VetsWork: From the Coast Guard in Alaska to Fisheries in the Wallowas

Richard Castillo

Hello I’m Richard. I am a Fisheries/Aquatics Intern in the Wallowa-Whitman National Forest and for the next 8 months (possibly more?) I will be calling beautiful Joseph, Oregon home. I grew up in Crescent City, Ca, surrounded by the majestic redwoods and the crystal clear Smith River. That is where my love for the outdoor began. I spent a majority of my teenage years exploring, hunting, fishing, and hiking that beautiful area, but sadly when I was 17 years old I had to move to a small town near Sacramento, Ca.

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Crescent City, CA, Battery Point Lighthouse

Once I turned 18 I bounced around for a few years working various mechanic jobs up and down Interstate 5, trying to figure out what I wanted to do with my life. I had always wanted to join the military since I was young, but life choices took me in a different direction. However, one day I was changing a headlight on a Toyota Prius (The earlier models were a pain in the rear!) and it dawned on me how I missed the outdoors and a sense of adventure.   So the next day I quit the position at Toyota and moved back to Crescent City, where a majority of my family and girlfriend (now wife) were.

This is where a few friends of mine introduced me to the Coast Guard and some of the roles played by Law Enforcement and Search and Rescue. I was very intrigued, but near the same time I was also introduced to a very high paying position to work corrections at Pelican Bay State Prison. So, after spending sometime exploring my old stomping grounds, I decided I would take the money and try out for the prison. After successfully passing all their required testing I was placed on a waiting list for their next academy. This gave me a plethora of time to think… and thankfully continue to explore the beautiful North Coast of California and Southern Oregon. But, while waiting for the academy it hit me that I would not be happy in that position, dealing with prisoners and being trapped in a concrete building for 8 to 16 hours a day. That is when I decided to join the Coast Guard and serve our country.

My perception of the Coast guard was pretty limited (like a majority of our nation) to only what my friends and the recruiter told me. So after spending about a year and a half going through the entry process, I shipped out to basic training in Cape May, New Jersey. Those eight weeks were very intense, but I was prepared physically and mentally. The first few weeks were by far the toughest, but once you figure out their game it becomes a lot easier. After basic I was stationed on a 378’ cutter called the Munro out of Kodiak, Alaska and I was in utter shock because I had no idea the Coast Guard had boats that big (My recruiter left that part out).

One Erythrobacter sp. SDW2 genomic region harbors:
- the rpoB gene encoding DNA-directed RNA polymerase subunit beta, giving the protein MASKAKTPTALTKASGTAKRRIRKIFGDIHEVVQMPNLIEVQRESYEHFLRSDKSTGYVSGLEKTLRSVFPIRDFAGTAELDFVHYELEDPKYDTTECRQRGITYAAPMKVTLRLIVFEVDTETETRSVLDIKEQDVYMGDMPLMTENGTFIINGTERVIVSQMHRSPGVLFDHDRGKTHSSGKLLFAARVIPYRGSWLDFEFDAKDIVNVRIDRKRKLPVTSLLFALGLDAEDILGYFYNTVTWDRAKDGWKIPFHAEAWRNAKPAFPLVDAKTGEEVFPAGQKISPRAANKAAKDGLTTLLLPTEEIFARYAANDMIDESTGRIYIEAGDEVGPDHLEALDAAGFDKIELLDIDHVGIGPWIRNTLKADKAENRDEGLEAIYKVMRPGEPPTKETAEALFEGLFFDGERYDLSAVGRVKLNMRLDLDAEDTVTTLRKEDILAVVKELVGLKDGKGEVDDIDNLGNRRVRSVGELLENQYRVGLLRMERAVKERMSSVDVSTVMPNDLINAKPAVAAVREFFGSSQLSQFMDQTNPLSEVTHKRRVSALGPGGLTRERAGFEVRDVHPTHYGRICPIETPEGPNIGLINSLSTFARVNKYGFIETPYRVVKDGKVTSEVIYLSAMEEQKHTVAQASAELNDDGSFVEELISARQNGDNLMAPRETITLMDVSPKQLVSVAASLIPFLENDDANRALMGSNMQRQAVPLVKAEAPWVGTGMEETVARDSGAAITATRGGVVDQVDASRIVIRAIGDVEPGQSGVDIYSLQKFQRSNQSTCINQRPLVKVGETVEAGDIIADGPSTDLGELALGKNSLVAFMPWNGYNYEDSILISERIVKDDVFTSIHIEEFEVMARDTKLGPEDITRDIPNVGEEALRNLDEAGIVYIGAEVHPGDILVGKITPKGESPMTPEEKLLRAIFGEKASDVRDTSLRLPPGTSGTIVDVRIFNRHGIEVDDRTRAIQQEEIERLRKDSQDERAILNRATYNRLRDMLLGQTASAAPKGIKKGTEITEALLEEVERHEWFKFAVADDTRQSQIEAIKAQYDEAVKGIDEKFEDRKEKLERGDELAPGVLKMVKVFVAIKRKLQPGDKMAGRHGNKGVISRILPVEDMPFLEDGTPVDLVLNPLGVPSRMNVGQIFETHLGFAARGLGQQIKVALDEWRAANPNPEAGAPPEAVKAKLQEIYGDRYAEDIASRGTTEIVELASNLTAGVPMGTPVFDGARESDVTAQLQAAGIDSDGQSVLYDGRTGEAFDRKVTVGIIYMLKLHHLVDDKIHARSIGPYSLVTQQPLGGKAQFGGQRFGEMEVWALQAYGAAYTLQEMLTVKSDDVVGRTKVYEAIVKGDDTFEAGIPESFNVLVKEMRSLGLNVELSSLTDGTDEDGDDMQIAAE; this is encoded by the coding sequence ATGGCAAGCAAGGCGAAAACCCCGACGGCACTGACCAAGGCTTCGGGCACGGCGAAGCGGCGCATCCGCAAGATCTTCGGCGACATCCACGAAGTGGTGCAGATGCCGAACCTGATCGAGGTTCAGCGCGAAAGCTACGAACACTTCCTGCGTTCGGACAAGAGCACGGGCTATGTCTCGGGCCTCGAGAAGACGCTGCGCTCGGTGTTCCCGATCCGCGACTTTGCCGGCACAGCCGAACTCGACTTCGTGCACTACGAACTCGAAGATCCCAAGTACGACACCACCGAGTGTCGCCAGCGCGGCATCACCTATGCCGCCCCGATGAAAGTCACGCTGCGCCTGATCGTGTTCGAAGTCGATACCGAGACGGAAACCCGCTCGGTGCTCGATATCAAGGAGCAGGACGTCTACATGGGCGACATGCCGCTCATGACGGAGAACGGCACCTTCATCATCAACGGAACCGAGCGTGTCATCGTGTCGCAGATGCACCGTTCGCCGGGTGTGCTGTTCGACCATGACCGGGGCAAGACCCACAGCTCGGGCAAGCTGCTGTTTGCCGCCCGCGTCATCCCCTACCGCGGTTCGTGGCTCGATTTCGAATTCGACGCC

Munro

USCG Cutter

I married my wife in route to Kodiak and I think she was as nervous as I was, but we instantly fell in love with Kodiak. Although cold, the beauty, freedom, and sense of adventure just makes it near impossible not to love that place. While on the Munro I got the chance to explore a majority of the Aleutian Islands, Nome, Hawaii, and even Japan. After serving 2 years on the Munro we were transferred to a small Surf Station in Fort Bragg, California, with our first baby on the way and family only 4 hours away, it was a good move. Although not as beautiful as Crescent City or Alaska we had fun exploring other areas of Northern California and meeting some great friends along the way. After spending 2 years in Fort Bragg, my Enlistment was up and I had the option to get out or reenlist. Since we had another baby on the way, we decided to get out and find something a little more stable to raise our family.

Richard-Castillio

After applying for a myriad of fish and wildlife jobs on the west coast, I was turned down for most of them for lack of experience. That is when I stumbled on to the Mt. Adams Institute: VetsWork AmeriCorps program and it would give me just the experience I needed to fulfill the job requirements for these amazing fish and wildlife positions. My family and I were extremely nervous to make the move with no guaranteed position at the end, but after being here for a couple weeks now and seeing the beauty of this place and the amazing opportunities working in the field I am beyond excited.

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My wife and I did take the advice that I learned from our VetsWork Orientation, to use this time to network from the beginning. We have already met a bunch of great people through the Forest Service, Nez Perce Tribe, friends, church, and just meeting people walking around or eating at the local restaurants. This internship has already positively affected me professionally and personally within the first few weeks. This opportunity the Mt. Adams Institute provides for veterans is priceless. I am adrenalized for the experience I will gain and the doors this internship will open.

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